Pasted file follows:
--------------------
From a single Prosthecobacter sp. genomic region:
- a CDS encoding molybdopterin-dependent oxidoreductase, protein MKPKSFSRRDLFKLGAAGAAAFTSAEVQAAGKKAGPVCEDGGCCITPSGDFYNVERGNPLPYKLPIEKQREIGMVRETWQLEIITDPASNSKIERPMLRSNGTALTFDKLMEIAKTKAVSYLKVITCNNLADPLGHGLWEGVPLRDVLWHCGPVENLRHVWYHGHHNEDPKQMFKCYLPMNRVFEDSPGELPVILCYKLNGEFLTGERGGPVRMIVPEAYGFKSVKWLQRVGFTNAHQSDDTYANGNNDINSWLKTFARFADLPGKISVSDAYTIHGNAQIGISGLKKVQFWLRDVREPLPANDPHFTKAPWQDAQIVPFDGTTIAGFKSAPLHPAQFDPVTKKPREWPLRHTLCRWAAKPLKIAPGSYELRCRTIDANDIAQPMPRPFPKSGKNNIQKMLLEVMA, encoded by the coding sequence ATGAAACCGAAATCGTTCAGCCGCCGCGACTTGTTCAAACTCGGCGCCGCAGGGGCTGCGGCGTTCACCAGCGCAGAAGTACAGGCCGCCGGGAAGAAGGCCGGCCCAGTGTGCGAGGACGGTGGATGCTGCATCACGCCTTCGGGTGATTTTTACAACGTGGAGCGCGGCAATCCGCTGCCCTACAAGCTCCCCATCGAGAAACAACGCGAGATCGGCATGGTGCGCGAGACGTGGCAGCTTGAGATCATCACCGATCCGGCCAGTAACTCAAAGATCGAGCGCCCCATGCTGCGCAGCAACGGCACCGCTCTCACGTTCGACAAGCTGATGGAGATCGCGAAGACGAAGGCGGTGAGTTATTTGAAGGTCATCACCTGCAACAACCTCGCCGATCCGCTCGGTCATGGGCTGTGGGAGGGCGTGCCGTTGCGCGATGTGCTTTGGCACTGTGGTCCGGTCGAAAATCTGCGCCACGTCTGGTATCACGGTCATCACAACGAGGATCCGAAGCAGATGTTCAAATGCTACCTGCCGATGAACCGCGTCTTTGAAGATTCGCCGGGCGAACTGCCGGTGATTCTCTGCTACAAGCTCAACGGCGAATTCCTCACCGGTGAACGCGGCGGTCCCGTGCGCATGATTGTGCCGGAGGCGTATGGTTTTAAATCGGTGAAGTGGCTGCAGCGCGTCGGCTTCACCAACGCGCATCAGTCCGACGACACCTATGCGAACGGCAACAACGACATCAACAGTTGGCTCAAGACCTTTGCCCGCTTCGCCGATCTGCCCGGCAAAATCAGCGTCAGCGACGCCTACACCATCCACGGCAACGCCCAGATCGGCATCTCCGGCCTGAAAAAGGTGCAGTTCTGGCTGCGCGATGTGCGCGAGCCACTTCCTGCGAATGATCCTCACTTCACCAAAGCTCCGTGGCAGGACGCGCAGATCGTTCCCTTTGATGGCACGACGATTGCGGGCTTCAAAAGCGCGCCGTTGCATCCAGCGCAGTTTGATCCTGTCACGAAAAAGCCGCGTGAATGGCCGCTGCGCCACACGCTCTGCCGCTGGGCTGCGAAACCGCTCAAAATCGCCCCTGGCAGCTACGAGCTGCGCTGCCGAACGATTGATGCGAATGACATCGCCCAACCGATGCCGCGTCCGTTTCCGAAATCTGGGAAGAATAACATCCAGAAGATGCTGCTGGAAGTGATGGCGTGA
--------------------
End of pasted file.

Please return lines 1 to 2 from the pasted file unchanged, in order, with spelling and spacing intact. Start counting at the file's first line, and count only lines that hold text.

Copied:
From a single Prosthecobacter sp. genomic region:
- a CDS encoding molybdopterin-dependent oxidoreductase, protein MKPKSFSRRDLFKLGAAGAAAFTSAEVQAAGKKAGPVCEDGGCCITPSGDFYNVERGNPLPYKLPIEKQREIGMVRETWQLEIITDPASNSKIERPMLRSNGTALTFDKLMEIAKTKAVSYLKVITCNNLADPLGHGLWEGVPLRDVLWHCGPVENLRHVWYHGHHNEDPKQMFKCYLPMNRVFEDSPGELPVILCYKLNGEFLTGERGGPVRMIVPEAYGFKSVKWLQRVGFTNAHQSDDTYANGNNDINSWLKTFARFADLPGKISVSDAYTIHGNAQIGISGLKKVQFWLRDVREPLPANDPHFTKAPWQDAQIVPFDGTTIAGFKSAPLHPAQFDPVTKKPREWPLRHTLCRWAAKPLKIAPGSYELRCRTIDANDIAQPMPRPFPKSGKNNIQKMLLEVMA, encoded by the coding sequence ATGAAACCGAAATCGTTCAGCCGCCGCGACTTGTTCAAACTCGGCGCCGCAGGGGCTGCGGCGTTCACCAGCGCAGAAGTACAGGCCGCCGGGAAGAAGGCCGGCCCAGTGTGCGAGGACGGTGGATGCTGCATCACGCCTTCGGGTGATTTTTACAACGTGGAGCGCGGCAATCCGCTGCCCTACAAGCTCCCCATCGAGAAACAACGCGAGATCGGCATGGTGCGCGAGACGTGGCAGCTTGAGATCATCACCGATCCGGCCAGTAACTCAAAGATCGAGCGCCCCATGCTGCGCAGCAACGGCACCGCTCTCACGTTCGACAAGCTGATGGAGATCGCGAAGACGAAGGCGGTGAGTTATTTGAAGGTCATCACCTGCAACAACCTCGCCGATCCGCTCGGTCATGGGCTGTGGGAGGGCGTGCCGTTGCGCGATGTGCTTTGGCACTGTGGTCCGGTCGAAAATCTGCGCCACGTCTGGTATCACGGTCATCACAACGAGGATCCGAAGCAGATGTTCAAATGCTACCTGCCGATGAACCGCGTCTTTGAAGATTCGCCGGGCGAACTGCCGGTGATTCTCTGCTACAAGCTCAACGGCGAATTCCTCACCGGTGAACGCGGCGGTCCCGTGCGCATGATTGTGCCGGAGGCGTATGGTTTTAAATCGGTGAAGTGGCTGCAGCGCGTCGGCTTCACCAACGCGCATCAGTCCGACGACACCTATGCGAACGGCAACAACGACATCAACAGTTGGCTCAAGACCTTTGCCCGCTTCGCCGATCTGCCCGGCAAAATCAGCGTCAGCGACGCCTACACCATCCACGGCAACGCCCAGATCGGCATCTCCGGCCTGAAAAAGGTGCAGTTCTGGCTGCGCGATGTGCGCGAGCCACTTCCTGCGAATGATCCTCACTTCACCAAAGCTCCGTGGCAGGACGCGCAGATCGTTCCCTTTGATGGCACGACGATTGCGGGCTTCAAAAGCGCGCCGTTGCATCCAGCGCAGTTTGATCCTGTCACGAAAAAGCCGCGTGAATGGCCGCTGCGCCACACGCTCTGCCGCTGGGCTGCGAAACCGCTCAAAATCGCCCCTGGCAGCTACGAGCTGCGCTGCCGAACGATTGATGCGAATGACATCGCCCAACCGATGCCGCGTCCGTTTCCGAAATCTGGGAAGAATAACATCCAGAAGATGCTGCTGGAAGTGATGGCGTGA